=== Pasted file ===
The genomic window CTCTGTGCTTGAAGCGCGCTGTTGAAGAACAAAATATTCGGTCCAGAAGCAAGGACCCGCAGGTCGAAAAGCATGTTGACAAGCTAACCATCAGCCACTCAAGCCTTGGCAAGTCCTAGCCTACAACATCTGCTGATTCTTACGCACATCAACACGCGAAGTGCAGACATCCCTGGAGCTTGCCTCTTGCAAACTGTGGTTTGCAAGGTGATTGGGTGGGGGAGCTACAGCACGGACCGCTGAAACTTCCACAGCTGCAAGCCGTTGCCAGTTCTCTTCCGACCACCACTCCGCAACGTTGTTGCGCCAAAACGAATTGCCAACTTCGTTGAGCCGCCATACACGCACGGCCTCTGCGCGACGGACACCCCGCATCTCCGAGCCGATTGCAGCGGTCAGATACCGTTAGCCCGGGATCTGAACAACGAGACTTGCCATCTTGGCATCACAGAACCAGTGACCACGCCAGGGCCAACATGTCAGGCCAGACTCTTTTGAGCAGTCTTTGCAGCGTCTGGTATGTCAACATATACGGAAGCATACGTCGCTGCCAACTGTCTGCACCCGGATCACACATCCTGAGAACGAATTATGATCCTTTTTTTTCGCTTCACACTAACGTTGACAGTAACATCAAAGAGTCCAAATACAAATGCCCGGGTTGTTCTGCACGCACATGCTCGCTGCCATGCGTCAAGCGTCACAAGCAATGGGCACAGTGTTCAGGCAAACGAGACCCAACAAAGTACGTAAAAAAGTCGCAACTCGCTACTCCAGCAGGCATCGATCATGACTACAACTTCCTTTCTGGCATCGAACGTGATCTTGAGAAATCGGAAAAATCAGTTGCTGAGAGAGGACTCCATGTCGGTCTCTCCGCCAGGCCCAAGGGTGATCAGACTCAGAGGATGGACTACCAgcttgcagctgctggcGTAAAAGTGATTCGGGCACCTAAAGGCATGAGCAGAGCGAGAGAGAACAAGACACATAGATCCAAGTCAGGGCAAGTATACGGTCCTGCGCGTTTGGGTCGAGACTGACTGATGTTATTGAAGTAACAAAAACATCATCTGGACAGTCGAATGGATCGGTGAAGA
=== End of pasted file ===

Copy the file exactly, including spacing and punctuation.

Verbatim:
The genomic window CTCTGTGCTTGAAGCGCGCTGTTGAAGAACAAAATATTCGGTCCAGAAGCAAGGACCCGCAGGTCGAAAAGCATGTTGACAAGCTAACCATCAGCCACTCAAGCCTTGGCAAGTCCTAGCCTACAACATCTGCTGATTCTTACGCACATCAACACGCGAAGTGCAGACATCCCTGGAGCTTGCCTCTTGCAAACTGTGGTTTGCAAGGTGATTGGGTGGGGGAGCTACAGCACGGACCGCTGAAACTTCCACAGCTGCAAGCCGTTGCCAGTTCTCTTCCGACCACCACTCCGCAACGTTGTTGCGCCAAAACGAATTGCCAACTTCGTTGAGCCGCCATACACGCACGGCCTCTGCGCGACGGACACCCCGCATCTCCGAGCCGATTGCAGCGGTCAGATACCGTTAGCCCGGGATCTGAACAACGAGACTTGCCATCTTGGCATCACAGAACCAGTGACCACGCCAGGGCCAACATGTCAGGCCAGACTCTTTTGAGCAGTCTTTGCAGCGTCTGGTATGTCAACATATACGGAAGCATACGTCGCTGCCAACTGTCTGCACCCGGATCACACATCCTGAGAACGAATTATGATCCTTTTTTTTCGCTTCACACTAACGTTGACAGTAACATCAAAGAGTCCAAATACAAATGCCCGGGTTGTTCTGCACGCACATGCTCGCTGCCATGCGTCAAGCGTCACAAGCAATGGGCACAGTGTTCAGGCAAACGAGACCCAACAAAGTACGTAAAAAAGTCGCAACTCGCTACTCCAGCAGGCATCGATCATGACTACAACTTCCTTTCTGGCATCGAACGTGATCTTGAGAAATCGGAAAAATCAGTTGCTGAGAGAGGACTCCATGTCGGTCTCTCCGCCAGGCCCAAGGGTGATCAGACTCAGAGGATGGACTACCAgcttgcagctgctggcGTAAAAGTGATTCGGGCACCTAAAGGCATGAGCAGAGCGAGAGAGAACAAGACACATAGATCCAAGTCAGGGCAAGTATACGGTCCTGCGCGTTTGGGTCGAGACTGACTGATGTTATTGAAGTAACAAAAACATCATCTGGACAGTCGAATGGATCGGTGAAGA